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The world’s 2,153 billionaires have more wealth between them than a combined 4.6 billion people, new research has claimed. In a study published Monday, international charity Oxfam called on governments to implement policies that may help to reduce wealth inequality. Read full Article

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A. The purpose of a company is to engage all its stakeholders in shared and sustained value creation. In creating such value, a company serves not only its shareholders, but all its stakeholders – employees, customers, suppliers, local communities and society at large. Read full Article

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What kind of capitalism do we want? That may be the defining question of our era. If we want to sustain our economic system for future generations, we must answer it correctly. Generally speaking, we have three models to choose from. Read full Article

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In the past 50-100 years, we have created immense prosperity. In 2019, global GDP is expected to reach almost US$ 90,000 billion, compared to just over US$ 1,000 billion at the start of the previous century. Read full Article

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What city you live in. Who you date or marry. Which job you choose. What clothes you wear. We all think we make these choices ourselves. It certainly feels like we’re in full control. Read full Article

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In the smart city, cameras, sensors, networked objects, and algorithms gather intelligence about the built environment and the people who inhabit it, ostensibly to provide decision-makers (or decision-making software) with information that can enable more efficient provision of services — includin Read full Article

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BRUSSELS, Jan 16 (Reuters) – The European Union is considering banning facial recognition technology in public areas for up to five years, to give it time to work out how to prevent abuses, according to proposals seen by Reuters. Read full Article

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The way we view work life is influenced by the way we view the world. This view rests on the most fundamental assumptions we make about reality. Read full Article

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The University of Warwick’s Andrew Oswald and his team compared survey data on the life satisfaction of more than 900,000 citizens of 27 European countries from 1980 to 2011 with data on annual advertising spending in those nations over the same period. Read full Article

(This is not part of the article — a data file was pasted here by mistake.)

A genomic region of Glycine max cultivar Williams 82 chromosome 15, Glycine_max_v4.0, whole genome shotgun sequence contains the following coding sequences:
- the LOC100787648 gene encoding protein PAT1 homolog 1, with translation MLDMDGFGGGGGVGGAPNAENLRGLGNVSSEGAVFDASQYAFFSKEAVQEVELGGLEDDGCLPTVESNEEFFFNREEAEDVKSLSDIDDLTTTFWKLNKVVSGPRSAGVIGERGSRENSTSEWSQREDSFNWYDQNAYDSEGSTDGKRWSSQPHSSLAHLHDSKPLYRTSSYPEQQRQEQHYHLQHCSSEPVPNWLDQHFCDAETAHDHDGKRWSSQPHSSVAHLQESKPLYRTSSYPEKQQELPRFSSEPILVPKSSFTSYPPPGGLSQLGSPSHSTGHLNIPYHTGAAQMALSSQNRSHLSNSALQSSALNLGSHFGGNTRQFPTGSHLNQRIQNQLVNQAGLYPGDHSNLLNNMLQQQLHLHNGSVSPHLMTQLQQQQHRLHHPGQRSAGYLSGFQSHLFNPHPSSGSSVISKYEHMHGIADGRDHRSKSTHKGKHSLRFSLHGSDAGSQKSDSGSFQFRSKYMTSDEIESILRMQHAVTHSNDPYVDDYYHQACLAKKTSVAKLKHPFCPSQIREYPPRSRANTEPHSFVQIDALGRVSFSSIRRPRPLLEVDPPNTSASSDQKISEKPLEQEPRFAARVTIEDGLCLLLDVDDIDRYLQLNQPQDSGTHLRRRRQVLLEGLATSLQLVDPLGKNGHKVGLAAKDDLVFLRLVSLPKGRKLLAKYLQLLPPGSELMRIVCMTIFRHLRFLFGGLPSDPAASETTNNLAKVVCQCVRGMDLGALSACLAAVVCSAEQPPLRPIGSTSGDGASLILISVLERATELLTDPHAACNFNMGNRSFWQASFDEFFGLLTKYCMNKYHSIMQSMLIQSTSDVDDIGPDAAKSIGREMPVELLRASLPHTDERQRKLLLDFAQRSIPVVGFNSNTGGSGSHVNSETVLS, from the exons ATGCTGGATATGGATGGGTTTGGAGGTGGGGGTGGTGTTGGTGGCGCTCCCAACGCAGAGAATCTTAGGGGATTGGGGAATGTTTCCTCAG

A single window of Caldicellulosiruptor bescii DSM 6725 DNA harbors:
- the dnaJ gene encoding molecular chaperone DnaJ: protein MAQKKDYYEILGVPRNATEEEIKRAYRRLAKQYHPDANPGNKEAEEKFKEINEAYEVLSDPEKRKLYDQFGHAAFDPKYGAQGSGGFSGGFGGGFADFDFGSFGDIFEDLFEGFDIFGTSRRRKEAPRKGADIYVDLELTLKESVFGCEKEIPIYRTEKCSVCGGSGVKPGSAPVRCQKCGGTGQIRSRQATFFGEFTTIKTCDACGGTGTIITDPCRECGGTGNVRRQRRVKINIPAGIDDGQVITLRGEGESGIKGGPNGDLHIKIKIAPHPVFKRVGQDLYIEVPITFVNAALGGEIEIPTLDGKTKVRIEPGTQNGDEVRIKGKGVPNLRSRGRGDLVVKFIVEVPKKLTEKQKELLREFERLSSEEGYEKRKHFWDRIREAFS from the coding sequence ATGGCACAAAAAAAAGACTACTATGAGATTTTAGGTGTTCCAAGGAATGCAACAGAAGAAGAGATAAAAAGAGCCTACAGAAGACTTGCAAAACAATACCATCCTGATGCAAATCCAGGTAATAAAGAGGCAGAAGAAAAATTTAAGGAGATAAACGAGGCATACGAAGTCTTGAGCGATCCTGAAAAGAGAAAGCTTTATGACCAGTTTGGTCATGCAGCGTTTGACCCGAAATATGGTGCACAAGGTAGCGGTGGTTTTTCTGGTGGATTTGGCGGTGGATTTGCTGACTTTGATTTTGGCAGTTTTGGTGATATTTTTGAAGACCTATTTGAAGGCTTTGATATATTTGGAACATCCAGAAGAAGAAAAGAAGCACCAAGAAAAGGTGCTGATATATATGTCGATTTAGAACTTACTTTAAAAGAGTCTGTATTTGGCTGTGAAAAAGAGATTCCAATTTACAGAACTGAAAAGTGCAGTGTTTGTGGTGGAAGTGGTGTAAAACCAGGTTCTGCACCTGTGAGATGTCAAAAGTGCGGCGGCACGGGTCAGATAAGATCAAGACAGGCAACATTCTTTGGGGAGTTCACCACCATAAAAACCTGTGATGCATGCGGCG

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ABOUT A CENTURY ago, engineers created a new sort of space: the control room. Before then, things that needed control were controlled by people on the spot. Read full Article

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More than any designer this side of Cupertino, Matias Duarte has made phones easy to use. During his tenure at Google — first overseeing the design of Android — the vice president of… Read full Article

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We may come to remember this decade as the one when human beings finally realized we are up against something. We’re just not quite sure what it is. More of us have come to understand that our digital technologies are not always bringing out our best natures. Read full Article

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We were promised community, civics, and convenience. Instead, we found ourselves dislocated, distrustful, and disengaged. In April 1997, Wired magazine published a feature with the grand and regrettable title “Birth of a Digital Nation. Read full Article

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Below are some of the key messages presented in ‘Technology versus Humanity’, adapted and expanded for the purpose of clarification. Many of these memes are still very much work-in-progress and will be expanded upon in my upcoming keynotes, talks and presentations. Read full Article

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Technology has replaced the once-mighty church and currently dominates our personal as well as professional lives. A few global behemoths – the churches of dataism – now control how we communicate and connect, search, buy and sell, entertain and learn. Read full Article

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I’m a big fan of Paul Collier. A highly respected Oxford economist (and a knight!), he has spent his career trying to understand and alleviate global poverty. Read full Article

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Whether you’re an optimist pointing to predictions of job creation or you’ve been worrying that a robot might be after your job, one thing is for certain. Read full Article

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Machine learning – a kind of sub-field of artificial intelligence (AI) – is a means of training algorithms to discern empirical relationships within immense reams of data. Run a purpose-built algorithm by a pile of images of moles that might or might not be cancerous. Read full Article

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When MIT professor Regina Barzilay received her breast cancer diagnosis, she turned it into a science project. Read full Article

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